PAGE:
We celebrated Izzy’s fourth birthday quietly last week. Just the two of us. I don’t think he even knew it was a celebration until I brought out the new bone. It took him about five minutes to eat it. So much for that.
I’m not the kind of person who usually celebrates dogs’ birthdays. I mean, I know generally when my animals were born, but I’m not going to make a cake and have a party and announce the day to the world. Dogs don’t care. Cats care even less. But Banfield (where Izzy goes to the vet’s) sent me an email to tell Izzy “Happy Birthday,” and that kind of got me started thinking about the day, the time that has passed, and the many changes Izzy has gone through during the past three years (he came to me when he was 9 months old, so I don’t count that first year in “our” memories).
He spent his first year with very little human contact, which is probably why he loves other dogs so much. They were his companions until he came to live with me. In fact, he was so poorly socialized that I didn’t have to pay for him. The person who ‘sold’ him to me knew that he would be a challenge, and she was right. “You can have him for free,” she told me, “as long as you promise to work with him.”
I did. But I didn’t know how difficult it would be or how long it would take for him to trust humans.
For the first three months, Izzy would not come near me. I couldn’t pat him, and when I forced him to sit in my lap or to let me touch him, his body stiffened and he pulled as far away as he possibly could manage.
I’m not quite sure when that changed, but finally, he found his way to my lap to ask for love and would look at me directly instead of in a sidelong fashion.
It took a lot longer to habituate him to other people. He loved dogs much more (and still does).
My next door neighbors are the ones I credit with socializing Izzy. Deb and Danny never gave up, constantly talking to Izzy, sitting on the ground in order to touch him, and going for walks with us so that he would “feel” their presence. It worked. Three years later, he still gets excited when I mention their names, and when Deb came to visit us in this new house a couple of weeks ago, Izzy tried to turn himself inside out to get to her.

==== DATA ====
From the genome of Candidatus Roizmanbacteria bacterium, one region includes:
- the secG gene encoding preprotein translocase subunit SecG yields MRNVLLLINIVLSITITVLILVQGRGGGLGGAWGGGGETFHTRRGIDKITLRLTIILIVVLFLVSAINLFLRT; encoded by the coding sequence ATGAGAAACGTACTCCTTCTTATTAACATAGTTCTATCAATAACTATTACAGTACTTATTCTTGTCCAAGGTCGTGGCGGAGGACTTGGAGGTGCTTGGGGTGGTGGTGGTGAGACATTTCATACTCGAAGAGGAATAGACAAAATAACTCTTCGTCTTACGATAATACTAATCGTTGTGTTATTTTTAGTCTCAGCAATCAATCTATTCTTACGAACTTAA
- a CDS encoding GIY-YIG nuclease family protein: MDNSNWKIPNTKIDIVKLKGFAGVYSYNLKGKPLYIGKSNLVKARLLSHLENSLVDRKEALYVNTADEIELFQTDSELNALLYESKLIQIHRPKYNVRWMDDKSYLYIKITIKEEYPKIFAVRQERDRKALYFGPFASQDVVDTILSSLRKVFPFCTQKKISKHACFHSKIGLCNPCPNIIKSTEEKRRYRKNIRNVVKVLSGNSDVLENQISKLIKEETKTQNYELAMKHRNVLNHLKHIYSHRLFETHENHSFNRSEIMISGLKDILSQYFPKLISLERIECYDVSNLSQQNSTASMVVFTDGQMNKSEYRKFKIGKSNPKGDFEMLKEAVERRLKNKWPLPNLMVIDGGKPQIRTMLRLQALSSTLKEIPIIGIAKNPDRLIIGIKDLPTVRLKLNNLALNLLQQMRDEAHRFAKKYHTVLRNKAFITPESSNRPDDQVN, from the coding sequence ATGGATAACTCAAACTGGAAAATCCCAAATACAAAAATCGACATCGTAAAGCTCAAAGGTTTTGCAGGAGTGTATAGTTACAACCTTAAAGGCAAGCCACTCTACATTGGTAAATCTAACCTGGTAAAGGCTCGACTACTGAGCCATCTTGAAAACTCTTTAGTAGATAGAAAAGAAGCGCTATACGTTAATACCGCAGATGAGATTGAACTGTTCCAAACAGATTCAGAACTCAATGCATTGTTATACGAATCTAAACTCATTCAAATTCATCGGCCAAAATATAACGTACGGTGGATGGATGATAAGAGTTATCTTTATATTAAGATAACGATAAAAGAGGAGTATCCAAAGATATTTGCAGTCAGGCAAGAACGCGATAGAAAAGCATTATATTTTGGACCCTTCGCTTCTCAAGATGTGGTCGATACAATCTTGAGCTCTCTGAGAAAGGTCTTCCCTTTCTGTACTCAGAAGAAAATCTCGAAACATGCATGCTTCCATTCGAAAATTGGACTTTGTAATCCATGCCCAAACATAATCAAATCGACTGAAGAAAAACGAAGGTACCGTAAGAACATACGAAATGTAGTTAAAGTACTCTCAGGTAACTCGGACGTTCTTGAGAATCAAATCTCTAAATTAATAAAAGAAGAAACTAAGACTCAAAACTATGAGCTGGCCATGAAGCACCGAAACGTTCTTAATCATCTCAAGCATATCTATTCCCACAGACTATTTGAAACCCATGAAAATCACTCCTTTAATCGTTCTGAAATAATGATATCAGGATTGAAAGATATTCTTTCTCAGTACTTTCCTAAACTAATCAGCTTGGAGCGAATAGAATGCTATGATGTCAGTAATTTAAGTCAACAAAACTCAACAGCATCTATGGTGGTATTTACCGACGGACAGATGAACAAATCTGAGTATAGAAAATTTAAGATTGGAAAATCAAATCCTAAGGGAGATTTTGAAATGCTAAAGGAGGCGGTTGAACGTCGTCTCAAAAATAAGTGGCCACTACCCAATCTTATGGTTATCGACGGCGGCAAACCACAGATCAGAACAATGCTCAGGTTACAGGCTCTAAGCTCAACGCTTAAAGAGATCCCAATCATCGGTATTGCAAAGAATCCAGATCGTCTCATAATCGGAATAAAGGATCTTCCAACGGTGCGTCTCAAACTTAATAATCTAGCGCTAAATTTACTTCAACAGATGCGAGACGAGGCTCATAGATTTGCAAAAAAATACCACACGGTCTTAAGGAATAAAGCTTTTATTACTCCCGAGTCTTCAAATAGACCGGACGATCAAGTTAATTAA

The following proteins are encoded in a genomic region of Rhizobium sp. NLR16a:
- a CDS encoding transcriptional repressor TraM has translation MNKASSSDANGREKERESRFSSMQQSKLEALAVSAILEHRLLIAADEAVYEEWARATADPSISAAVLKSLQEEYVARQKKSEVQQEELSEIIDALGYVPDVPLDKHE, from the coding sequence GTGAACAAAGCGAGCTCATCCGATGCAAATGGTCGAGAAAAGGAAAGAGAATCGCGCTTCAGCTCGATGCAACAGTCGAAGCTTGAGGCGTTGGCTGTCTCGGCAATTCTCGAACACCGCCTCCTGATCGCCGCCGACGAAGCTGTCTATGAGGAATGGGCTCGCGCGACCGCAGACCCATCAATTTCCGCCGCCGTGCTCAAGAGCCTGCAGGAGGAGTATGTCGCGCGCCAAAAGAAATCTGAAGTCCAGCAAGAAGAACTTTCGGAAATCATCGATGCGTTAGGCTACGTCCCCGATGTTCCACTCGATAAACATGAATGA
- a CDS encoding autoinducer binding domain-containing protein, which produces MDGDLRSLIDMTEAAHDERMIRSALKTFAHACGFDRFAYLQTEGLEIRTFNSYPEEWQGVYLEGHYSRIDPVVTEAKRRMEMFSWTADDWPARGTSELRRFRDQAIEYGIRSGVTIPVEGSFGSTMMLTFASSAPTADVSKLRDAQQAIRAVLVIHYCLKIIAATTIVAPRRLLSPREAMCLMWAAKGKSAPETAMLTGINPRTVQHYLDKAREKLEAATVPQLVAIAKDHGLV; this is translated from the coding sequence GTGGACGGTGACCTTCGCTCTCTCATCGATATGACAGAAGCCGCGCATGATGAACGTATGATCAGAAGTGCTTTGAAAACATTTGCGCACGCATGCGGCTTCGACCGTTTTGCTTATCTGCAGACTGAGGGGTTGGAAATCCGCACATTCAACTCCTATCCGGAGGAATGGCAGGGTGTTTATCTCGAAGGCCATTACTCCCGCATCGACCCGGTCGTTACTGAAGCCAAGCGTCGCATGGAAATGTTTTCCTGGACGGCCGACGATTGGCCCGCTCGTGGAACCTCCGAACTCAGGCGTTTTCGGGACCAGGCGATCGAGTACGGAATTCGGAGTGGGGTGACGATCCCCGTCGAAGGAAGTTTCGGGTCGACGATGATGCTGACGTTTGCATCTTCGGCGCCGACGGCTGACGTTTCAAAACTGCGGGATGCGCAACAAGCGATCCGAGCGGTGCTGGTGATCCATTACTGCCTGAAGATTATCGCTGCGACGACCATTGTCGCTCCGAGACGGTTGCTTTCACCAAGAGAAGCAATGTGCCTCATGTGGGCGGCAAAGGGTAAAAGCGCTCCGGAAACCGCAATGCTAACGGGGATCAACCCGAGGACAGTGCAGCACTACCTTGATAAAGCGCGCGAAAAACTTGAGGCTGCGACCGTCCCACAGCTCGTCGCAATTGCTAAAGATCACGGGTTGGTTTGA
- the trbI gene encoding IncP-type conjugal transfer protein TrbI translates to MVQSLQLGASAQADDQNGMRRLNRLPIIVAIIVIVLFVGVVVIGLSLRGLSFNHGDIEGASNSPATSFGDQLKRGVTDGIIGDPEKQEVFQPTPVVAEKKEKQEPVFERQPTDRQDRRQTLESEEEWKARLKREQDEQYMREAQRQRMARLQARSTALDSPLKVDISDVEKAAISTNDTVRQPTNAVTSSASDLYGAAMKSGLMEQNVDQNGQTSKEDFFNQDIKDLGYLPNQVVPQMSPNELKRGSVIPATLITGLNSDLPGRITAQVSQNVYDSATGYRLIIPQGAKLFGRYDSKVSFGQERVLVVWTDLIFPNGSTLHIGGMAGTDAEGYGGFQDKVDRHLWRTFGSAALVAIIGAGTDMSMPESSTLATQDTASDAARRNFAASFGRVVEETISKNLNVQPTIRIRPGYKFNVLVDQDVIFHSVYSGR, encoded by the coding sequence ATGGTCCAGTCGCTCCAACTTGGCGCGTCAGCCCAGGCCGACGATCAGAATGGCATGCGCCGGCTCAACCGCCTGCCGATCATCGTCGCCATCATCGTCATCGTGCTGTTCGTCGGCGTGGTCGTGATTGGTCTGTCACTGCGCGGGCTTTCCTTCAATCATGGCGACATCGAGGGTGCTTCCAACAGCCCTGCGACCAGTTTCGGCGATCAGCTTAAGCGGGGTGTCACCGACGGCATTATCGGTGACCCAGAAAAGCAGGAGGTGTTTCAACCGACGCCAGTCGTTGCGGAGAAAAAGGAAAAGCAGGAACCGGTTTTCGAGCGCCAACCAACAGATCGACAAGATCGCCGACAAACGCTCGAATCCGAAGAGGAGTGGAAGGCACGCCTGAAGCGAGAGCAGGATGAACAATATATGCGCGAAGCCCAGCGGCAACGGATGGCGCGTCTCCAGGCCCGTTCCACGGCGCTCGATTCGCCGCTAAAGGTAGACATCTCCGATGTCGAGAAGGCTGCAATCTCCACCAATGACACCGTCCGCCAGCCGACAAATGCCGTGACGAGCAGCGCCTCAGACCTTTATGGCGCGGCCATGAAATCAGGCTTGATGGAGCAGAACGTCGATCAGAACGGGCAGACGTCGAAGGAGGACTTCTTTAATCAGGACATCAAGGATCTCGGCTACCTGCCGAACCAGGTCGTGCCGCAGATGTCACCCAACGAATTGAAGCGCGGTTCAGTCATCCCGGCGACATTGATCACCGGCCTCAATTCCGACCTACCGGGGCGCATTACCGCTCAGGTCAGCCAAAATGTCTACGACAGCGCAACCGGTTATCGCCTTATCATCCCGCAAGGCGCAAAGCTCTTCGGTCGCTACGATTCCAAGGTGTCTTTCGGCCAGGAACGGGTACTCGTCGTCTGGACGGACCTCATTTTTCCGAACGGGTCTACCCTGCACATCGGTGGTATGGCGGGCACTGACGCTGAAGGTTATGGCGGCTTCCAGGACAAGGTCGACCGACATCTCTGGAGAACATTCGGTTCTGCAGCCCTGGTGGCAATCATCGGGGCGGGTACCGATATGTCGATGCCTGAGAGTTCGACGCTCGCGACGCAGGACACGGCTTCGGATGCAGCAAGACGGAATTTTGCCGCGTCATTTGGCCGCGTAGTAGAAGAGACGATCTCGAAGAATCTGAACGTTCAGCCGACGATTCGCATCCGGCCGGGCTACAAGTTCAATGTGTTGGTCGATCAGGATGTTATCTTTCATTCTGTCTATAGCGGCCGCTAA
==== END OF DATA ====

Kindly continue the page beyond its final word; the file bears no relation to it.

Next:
Still, when someone new comes by, he will jump and bark. My new guy, Louis, is a bit frustrated by the fact that Izzy doesn’t want Louis near me, but we’re working on my four-legged friend. Giving him treats when he sits quietly works most of the time and reminding him that he’s a dog who lives with humans rather than vice versa works, as well. But it’s a work in progress.
I wish Izzy understood that dating is difficult as it is, and he’s making it even harder. Thankfully, Louis is going to stick around for a while and knows that Izzy is “family,” so he (Louis) has to figure out how to get this stubborn little Shichon to chill out a bit.
After I got Izzy, I had the opportunity to rent a little bungalow five minutes from work, so we moved–which was probably the best thing I did because Izzy didn’t do well alone in my apartment all day.
I kept a journal of our first year in Roxboro, and I’m now working on rewriting it, making the story more of a narrative that might someday find its way into a publisher’s catalog. Rereading that work reminds me of how much Izzy has learned since arriving in a crate to the Raleigh-Durham airport one hot early summer’s day. He has gone from being terrified to get out of the crate and say hello to “owning” his new house and making friends with all of our new neighbors.
He especially adored Ellie (and her human, Peggy), always perking up his ears whenever I asked him if he wanted to take a walk to see her.
It’s been an uphill battle for this first four years, but I’m proud of my little guy, of the commands he’s learned, and the way he has adapted. We have a mutual love-fest going on that I know will continue for as long as we’re both around.
They say dogs are humans best friends, and I truly agree. They are also our rescuers, even though we might be the ones doing the initial rescuing.
So, Happy Birthday, little buddy. And thank you for coming into my life.